This is the July multicultural blogging carnival and it is hosted by Stephen of Head of theHeard. The topic is Hidden Opportunities, and so I thought I’d share this post.
You know how you sometimes tell yourself that you will never, never, ever let your child eat sweets or play video games? And then find yourself doing just that? Or you decide to limit their screen time only to find out that sweets and video games are all they want?
I’ve been thinking about this and found that raising multilingual children is no different. I wanted my home to become a safe haven for our minority languages. I wouldn’t allow any Dutch at home, I would yell at anybody who would mix languages with our children and always said: “It is not our responsibility to teach our children Dutch”. Fast forward 2 years later and I find myself singing songs and nursery rhymes in all the languages I speak, even in English.
In short, I went over to the dark side (or should I say the Dutch side?) and allowed all these evil things such as sweets and screen time (which of course happened as well). However, I also became much more relaxed about all these strict rules that in fact were more debilitating than they were helpful.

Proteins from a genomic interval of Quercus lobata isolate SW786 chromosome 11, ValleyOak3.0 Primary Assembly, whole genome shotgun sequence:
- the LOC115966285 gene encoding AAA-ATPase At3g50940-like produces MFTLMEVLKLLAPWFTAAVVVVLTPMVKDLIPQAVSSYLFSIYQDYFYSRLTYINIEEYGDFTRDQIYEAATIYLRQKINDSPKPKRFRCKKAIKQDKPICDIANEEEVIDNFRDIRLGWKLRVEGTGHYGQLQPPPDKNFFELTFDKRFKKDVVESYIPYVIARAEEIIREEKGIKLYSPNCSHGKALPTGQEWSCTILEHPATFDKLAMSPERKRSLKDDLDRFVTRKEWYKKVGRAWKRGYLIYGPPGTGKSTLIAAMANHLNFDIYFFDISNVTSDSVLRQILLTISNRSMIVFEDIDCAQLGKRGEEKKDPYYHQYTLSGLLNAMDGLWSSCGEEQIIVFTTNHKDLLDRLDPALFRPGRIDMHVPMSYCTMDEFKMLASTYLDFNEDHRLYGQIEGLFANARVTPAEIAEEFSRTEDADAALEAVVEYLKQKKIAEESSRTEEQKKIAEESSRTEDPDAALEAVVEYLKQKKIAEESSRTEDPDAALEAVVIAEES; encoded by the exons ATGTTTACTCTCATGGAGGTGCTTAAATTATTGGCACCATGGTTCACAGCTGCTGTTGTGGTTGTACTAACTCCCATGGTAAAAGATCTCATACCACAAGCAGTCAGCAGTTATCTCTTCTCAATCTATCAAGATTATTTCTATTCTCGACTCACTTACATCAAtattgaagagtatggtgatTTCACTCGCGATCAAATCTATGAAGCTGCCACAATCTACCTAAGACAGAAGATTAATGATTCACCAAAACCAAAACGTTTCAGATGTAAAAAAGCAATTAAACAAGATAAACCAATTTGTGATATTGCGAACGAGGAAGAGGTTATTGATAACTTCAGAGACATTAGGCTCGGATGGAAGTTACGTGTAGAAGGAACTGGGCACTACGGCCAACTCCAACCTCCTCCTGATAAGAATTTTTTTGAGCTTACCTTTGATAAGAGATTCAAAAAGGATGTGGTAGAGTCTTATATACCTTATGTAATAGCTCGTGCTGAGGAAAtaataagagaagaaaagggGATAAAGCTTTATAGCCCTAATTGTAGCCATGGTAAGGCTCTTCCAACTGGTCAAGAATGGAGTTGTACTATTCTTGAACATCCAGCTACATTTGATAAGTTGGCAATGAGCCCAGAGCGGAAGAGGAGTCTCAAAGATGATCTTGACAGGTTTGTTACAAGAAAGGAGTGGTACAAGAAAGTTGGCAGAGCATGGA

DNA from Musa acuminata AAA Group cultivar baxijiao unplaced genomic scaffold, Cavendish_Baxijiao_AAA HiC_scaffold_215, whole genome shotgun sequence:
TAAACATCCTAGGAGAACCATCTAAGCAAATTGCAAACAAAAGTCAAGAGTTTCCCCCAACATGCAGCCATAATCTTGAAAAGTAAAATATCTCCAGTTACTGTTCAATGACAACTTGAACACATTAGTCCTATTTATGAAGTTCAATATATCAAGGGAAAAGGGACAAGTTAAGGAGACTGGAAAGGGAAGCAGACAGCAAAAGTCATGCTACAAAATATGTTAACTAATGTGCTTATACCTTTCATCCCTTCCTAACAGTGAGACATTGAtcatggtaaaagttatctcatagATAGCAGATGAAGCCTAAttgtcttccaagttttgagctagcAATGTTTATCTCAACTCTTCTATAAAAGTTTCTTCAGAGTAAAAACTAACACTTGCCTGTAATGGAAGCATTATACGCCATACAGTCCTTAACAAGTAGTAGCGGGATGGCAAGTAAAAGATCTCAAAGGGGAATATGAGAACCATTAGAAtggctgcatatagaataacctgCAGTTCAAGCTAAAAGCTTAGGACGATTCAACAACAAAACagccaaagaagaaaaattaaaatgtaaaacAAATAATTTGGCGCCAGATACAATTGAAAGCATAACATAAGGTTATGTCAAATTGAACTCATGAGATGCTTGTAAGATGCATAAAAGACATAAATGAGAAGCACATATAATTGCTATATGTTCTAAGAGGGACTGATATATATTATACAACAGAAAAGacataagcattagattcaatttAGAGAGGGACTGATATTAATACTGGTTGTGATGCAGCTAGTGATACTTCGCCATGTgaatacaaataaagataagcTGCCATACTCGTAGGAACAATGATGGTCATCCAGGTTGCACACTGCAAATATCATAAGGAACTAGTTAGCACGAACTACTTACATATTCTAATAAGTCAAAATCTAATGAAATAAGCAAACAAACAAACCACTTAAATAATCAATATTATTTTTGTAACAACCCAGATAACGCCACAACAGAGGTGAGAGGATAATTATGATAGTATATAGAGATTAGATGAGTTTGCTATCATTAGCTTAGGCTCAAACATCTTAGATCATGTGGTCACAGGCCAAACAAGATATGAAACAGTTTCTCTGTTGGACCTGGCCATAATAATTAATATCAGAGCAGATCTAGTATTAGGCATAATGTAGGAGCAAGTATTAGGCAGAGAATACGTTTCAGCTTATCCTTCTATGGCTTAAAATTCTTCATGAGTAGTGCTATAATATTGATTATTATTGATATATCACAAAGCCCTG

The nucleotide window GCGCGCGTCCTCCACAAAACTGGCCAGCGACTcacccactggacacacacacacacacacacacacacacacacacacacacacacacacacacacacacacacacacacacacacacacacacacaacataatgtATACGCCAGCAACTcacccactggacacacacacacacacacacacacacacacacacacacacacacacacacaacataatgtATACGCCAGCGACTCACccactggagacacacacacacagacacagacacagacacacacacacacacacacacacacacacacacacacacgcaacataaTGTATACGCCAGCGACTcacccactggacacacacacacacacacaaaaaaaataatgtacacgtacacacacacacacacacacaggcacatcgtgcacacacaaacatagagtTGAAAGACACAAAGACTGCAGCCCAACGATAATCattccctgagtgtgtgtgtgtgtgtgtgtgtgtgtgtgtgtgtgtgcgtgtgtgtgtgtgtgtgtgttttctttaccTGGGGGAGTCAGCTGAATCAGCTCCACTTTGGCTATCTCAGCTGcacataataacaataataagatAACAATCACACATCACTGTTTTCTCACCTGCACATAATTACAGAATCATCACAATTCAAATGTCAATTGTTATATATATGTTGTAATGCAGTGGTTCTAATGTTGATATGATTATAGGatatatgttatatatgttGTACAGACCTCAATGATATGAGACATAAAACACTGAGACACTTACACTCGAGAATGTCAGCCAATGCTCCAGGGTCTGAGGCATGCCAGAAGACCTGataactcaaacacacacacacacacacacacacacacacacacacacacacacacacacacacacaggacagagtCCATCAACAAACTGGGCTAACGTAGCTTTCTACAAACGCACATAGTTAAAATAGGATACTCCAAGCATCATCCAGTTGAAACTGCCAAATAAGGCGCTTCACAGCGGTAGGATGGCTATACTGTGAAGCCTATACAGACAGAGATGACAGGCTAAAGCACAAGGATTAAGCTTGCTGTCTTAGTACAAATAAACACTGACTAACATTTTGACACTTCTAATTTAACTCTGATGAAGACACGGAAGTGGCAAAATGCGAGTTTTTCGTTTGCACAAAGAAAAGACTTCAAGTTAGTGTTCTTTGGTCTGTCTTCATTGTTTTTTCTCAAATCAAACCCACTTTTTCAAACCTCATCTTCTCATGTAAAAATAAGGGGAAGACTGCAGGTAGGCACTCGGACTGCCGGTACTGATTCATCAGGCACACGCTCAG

I’ve been reading so much about reducing screen time, and found myself confronted with even more rules about consistency and being strict and saying “no”. Luckily, I found an approach that better suited my needs: the scarcity vs. abundance approach.
The reasoning behind this is as follows: if something is scarce, everybody wants it. This creates conflicts and anxiety. This is why when you limit screen time or sweets (or the majority language), it becomes scarce and hence desirable. However, if you show your child that technology, sweets and the majority languages are just one of all the cool things we can do, that they are normal, this gives the impression of abundance and takes the pressure off the children.
Especially with languages, rather than concentrating on not speaking a language (scarcity), we can better focus on the abundance of languages, and that the majority language, which is also a part of our children’s identity (I can’t stress this enough!) is just one of all these awesome languages the children can speak. This is why I now allow Dutch in my house and marvel in how well my children speak it.